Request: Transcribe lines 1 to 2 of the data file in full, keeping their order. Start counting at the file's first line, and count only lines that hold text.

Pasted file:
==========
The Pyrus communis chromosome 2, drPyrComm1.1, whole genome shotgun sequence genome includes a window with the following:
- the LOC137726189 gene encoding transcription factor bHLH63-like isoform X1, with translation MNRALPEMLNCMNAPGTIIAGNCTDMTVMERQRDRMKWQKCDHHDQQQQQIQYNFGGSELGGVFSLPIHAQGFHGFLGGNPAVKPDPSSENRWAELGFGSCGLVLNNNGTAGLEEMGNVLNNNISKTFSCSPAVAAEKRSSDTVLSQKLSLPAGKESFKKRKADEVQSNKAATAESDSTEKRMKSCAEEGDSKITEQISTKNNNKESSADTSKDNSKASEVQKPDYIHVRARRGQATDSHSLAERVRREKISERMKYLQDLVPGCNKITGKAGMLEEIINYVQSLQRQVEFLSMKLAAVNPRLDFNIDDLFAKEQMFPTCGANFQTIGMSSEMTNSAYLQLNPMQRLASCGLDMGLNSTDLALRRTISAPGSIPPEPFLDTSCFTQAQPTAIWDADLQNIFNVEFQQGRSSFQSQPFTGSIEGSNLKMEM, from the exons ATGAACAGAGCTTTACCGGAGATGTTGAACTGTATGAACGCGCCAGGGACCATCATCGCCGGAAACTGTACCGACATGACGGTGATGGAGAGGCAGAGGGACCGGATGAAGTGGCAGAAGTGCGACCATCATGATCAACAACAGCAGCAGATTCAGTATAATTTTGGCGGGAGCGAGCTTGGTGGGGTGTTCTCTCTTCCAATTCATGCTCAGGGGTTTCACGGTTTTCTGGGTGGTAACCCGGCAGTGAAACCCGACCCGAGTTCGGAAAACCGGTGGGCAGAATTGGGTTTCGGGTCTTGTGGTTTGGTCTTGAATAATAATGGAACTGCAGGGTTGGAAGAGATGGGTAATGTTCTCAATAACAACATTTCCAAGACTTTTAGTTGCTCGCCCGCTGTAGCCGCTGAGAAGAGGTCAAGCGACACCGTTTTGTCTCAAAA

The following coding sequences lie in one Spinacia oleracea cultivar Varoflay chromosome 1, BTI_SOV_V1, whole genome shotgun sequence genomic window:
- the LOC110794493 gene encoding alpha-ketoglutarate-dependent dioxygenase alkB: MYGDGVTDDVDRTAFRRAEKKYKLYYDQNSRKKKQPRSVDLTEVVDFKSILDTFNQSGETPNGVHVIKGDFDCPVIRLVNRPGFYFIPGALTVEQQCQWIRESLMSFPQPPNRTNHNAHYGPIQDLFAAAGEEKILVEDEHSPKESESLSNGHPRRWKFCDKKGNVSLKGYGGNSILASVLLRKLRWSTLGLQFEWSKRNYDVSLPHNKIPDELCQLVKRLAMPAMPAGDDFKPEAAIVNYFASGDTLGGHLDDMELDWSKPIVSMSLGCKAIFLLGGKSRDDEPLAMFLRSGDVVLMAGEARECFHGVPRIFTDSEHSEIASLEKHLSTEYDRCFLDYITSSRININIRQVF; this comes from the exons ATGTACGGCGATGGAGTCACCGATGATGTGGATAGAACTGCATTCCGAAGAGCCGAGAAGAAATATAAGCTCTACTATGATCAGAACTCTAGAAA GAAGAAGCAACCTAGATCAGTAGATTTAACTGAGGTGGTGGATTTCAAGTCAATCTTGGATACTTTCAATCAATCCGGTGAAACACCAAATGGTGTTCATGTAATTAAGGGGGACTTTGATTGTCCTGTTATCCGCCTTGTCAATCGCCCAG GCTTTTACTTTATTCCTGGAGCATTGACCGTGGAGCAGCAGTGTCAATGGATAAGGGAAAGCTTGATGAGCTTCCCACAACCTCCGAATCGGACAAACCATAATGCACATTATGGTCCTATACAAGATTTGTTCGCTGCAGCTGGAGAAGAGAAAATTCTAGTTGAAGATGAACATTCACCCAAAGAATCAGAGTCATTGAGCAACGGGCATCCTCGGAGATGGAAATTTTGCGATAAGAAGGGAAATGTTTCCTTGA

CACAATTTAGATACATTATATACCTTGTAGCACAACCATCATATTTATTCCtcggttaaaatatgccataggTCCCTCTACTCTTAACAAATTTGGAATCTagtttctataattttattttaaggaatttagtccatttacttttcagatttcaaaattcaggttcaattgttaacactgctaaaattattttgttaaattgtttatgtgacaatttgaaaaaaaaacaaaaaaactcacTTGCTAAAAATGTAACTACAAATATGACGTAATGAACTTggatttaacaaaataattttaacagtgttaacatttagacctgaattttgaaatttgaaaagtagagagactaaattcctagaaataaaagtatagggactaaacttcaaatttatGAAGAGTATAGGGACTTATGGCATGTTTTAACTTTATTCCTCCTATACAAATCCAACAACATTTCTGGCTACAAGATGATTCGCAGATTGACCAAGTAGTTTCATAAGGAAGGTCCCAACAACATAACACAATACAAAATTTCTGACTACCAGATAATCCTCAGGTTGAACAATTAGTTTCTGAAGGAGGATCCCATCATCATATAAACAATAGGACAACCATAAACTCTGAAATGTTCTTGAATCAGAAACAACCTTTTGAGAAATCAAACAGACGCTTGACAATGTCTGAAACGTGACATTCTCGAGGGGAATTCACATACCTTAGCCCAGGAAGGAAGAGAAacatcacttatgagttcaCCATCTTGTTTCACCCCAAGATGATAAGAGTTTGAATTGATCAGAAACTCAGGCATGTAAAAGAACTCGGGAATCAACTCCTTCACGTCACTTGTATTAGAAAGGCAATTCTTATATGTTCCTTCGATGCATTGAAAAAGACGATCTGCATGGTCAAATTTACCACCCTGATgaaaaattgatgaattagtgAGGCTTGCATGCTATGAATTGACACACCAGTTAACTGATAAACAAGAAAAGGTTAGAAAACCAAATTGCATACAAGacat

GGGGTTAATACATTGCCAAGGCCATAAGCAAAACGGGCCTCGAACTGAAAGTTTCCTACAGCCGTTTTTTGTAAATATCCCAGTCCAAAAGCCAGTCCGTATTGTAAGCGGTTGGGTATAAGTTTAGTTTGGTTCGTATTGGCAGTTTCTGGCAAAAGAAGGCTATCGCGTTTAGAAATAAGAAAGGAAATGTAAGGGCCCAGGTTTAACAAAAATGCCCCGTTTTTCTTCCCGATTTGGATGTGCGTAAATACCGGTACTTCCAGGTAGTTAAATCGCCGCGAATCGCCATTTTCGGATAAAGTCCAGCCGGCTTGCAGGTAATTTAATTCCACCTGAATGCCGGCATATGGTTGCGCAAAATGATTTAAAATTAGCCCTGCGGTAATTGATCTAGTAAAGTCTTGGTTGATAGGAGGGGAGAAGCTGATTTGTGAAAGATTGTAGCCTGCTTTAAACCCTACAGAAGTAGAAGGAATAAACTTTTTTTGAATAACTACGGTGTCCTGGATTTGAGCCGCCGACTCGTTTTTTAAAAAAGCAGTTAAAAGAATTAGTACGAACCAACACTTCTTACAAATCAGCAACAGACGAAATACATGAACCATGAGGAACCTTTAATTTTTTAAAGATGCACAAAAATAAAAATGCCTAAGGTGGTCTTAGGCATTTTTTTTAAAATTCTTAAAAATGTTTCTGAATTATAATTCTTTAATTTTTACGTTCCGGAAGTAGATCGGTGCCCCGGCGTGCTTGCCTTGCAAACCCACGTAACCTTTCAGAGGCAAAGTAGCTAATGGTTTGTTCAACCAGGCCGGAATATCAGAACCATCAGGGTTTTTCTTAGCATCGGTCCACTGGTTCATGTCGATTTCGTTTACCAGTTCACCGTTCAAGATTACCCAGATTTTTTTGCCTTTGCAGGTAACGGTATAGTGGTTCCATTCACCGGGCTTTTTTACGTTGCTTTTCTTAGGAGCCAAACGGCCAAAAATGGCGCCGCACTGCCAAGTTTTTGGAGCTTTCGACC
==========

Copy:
The Pyrus communis chromosome 2, drPyrComm1.1, whole genome shotgun sequence genome includes a window with the following:
- the LOC137726189 gene encoding transcription factor bHLH63-like isoform X1, with translation MNRALPEMLNCMNAPGTIIAGNCTDMTVMERQRDRMKWQKCDHHDQQQQQIQYNFGGSELGGVFSLPIHAQGFHGFLGGNPAVKPDPSSENRWAELGFGSCGLVLNNNGTAGLEEMGNVLNNNISKTFSCSPAVAAEKRSSDTVLSQKLSLPAGKESFKKRKADEVQSNKAATAESDSTEKRMKSCAEEGDSKITEQISTKNNNKESSADTSKDNSKASEVQKPDYIHVRARRGQATDSHSLAERVRREKISERMKYLQDLVPGCNKITGKAGMLEEIINYVQSLQRQVEFLSMKLAAVNPRLDFNIDDLFAKEQMFPTCGANFQTIGMSSEMTNSAYLQLNPMQRLASCGLDMGLNSTDLALRRTISAPGSIPPEPFLDTSCFTQAQPTAIWDADLQNIFNVEFQQGRSSFQSQPFTGSIEGSNLKMEM, from the exons ATGAACAGAGCTTTACCGGAGATGTTGAACTGTATGAACGCGCCAGGGACCATCATCGCCGGAAACTGTACCGACATGACGGTGATGGAGAGGCAGAGGGACCGGATGAAGTGGCAGAAGTGCGACCATCATGATCAACAACAGCAGCAGATTCAGTATAATTTTGGCGGGAGCGAGCTTGGTGGGGTGTTCTCTCTTCCAATTCATGCTCAGGGGTTTCACGGTTTTCTGGGTGGTAACCCGGCAGTGAAACCCGACCCGAGTTCGGAAAACCGGTGGGCAGAATTGGGTTTCGGGTCTTGTGGTTTGGTCTTGAATAATAATGGAACTGCAGGGTTGGAAGAGATGGGTAATGTTCTCAATAACAACATTTCCAAGACTTTTAGTTGCTCGCCCGCTGTAGCCGCTGAGAAGAGGTCAAGCGACACCGTTTTGTCTCAAAA